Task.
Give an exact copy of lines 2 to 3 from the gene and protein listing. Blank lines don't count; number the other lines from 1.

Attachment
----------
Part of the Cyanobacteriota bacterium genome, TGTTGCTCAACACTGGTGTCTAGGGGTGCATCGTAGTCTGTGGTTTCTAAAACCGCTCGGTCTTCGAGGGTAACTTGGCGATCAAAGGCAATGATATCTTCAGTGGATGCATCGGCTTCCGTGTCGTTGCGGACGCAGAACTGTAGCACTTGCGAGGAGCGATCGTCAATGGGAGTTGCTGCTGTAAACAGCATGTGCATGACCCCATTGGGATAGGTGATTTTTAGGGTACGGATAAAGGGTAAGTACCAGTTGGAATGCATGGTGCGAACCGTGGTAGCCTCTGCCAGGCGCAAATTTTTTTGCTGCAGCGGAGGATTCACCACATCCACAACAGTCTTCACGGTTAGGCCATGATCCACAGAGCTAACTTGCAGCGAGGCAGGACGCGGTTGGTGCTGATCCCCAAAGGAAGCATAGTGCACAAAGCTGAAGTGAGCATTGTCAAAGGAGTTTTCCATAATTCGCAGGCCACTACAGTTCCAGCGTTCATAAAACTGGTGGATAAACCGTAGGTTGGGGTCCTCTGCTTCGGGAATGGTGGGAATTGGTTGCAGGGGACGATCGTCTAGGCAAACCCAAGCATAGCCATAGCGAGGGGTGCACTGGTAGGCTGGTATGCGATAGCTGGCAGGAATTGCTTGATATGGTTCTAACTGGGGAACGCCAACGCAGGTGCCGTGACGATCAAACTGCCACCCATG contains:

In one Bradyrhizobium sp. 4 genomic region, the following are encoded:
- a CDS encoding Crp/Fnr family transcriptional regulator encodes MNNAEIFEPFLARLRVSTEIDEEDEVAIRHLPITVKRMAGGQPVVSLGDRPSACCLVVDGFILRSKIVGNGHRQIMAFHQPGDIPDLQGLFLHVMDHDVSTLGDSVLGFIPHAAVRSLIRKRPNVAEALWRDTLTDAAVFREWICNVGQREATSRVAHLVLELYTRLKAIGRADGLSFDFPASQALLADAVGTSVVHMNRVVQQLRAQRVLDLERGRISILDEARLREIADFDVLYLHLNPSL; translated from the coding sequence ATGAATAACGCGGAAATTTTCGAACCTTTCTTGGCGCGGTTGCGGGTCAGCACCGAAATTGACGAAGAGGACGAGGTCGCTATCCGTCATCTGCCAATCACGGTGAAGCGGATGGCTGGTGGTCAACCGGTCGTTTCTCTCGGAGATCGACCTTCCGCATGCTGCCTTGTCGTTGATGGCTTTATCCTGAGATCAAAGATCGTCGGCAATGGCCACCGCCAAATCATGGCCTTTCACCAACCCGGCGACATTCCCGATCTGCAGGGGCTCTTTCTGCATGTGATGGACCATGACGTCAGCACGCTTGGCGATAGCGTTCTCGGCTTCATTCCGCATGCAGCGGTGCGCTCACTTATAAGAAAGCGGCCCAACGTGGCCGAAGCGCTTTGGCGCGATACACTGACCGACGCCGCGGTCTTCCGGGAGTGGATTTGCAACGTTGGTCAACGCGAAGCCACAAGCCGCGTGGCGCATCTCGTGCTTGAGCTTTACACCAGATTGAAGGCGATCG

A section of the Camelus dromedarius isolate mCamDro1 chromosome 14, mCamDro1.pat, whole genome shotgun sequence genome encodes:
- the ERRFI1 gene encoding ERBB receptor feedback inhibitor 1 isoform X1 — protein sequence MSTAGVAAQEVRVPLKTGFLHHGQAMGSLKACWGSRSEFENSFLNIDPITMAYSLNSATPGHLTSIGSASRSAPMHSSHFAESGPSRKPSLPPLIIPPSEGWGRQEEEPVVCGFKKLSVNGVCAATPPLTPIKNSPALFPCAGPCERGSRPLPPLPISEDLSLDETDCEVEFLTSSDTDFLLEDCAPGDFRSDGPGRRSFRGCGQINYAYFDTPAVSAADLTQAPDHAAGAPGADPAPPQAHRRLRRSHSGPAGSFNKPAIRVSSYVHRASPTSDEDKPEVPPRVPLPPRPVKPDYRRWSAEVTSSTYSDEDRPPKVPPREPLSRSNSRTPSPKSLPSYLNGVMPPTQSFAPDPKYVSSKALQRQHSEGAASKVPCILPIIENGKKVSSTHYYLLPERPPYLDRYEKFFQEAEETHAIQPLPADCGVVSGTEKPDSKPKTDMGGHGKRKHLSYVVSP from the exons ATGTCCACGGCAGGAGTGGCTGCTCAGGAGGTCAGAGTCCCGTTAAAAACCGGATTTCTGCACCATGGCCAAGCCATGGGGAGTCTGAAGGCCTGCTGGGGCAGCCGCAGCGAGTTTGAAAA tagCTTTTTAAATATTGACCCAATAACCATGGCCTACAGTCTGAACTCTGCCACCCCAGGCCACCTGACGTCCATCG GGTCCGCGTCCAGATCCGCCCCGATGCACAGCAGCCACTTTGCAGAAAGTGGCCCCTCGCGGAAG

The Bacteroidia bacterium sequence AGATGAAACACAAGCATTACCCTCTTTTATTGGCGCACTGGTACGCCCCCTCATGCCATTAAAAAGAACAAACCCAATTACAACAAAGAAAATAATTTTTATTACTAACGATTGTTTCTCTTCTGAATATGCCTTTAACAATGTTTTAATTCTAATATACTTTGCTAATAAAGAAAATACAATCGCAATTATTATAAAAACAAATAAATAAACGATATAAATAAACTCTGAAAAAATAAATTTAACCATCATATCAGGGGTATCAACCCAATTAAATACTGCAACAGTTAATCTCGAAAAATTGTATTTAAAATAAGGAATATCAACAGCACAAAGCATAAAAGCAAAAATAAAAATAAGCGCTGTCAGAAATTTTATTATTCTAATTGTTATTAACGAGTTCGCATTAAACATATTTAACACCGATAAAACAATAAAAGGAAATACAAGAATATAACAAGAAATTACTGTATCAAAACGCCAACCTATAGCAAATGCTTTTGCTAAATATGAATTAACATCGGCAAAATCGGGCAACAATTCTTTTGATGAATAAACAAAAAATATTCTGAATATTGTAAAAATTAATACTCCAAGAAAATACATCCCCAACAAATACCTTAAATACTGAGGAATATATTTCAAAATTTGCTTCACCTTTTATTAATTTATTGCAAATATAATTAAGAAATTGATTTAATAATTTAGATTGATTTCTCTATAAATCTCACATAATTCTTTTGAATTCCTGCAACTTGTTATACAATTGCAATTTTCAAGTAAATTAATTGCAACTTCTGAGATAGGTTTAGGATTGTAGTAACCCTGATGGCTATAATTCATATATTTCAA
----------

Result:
In one Bradyrhizobium sp. 4 genomic region, the following are encoded:
- a CDS encoding Crp/Fnr family transcriptional regulator encodes MNNAEIFEPFLARLRVSTEIDEEDEVAIRHLPITVKRMAGGQPVVSLGDRPSACCLVVDGFILRSKIVGNGHRQIMAFHQPGDIPDLQGLFLHVMDHDVSTLGDSVLGFIPHAAVRSLIRKRPNVAEALWRDTLTDAAVFREWICNVGQREATSRVAHLVLELYTRLKAIGRADGLSFDFPASQALLADAVGTSVVHMNRVVQQLRAQRVLDLERGRISILDEARLREIADFDVLYLHLNPSL; translated from the coding sequence ATGAATAACGCGGAAATTTTCGAACCTTTCTTGGCGCGGTTGCGGGTCAGCACCGAAATTGACGAAGAGGACGAGGTCGCTATCCGTCATCTGCCAATCACGGTGAAGCGGATGGCTGGTGGTCAACCGGTCGTTTCTCTCGGAGATCGACCTTCCGCATGCTGCCTTGTCGTTGATGGCTTTATCCTGAGATCAAAGATCGTCGGCAATGGCCACCGCCAAATCATGGCCTTTCACCAACCCGGCGACATTCCCGATCTGCAGGGGCTCTTTCTGCATGTGATGGACCATGACGTCAGCACGCTTGGCGATAGCGTTCTCGGCTTCATTCCGCATGCAGCGGTGCGCTCACTTATAAGAAAGCGGCCCAACGTGGCCGAAGCGCTTTGGCGCGATACACTGACCGACGCCGCGGTCTTCCGGGAGTGGATTTGCAACGTTGGTCAACGCGAAGCCACAAGCCGCGTGGCGCATCTCGTGCTTGAGCTTTACACCAGATTGAAGGCGATCG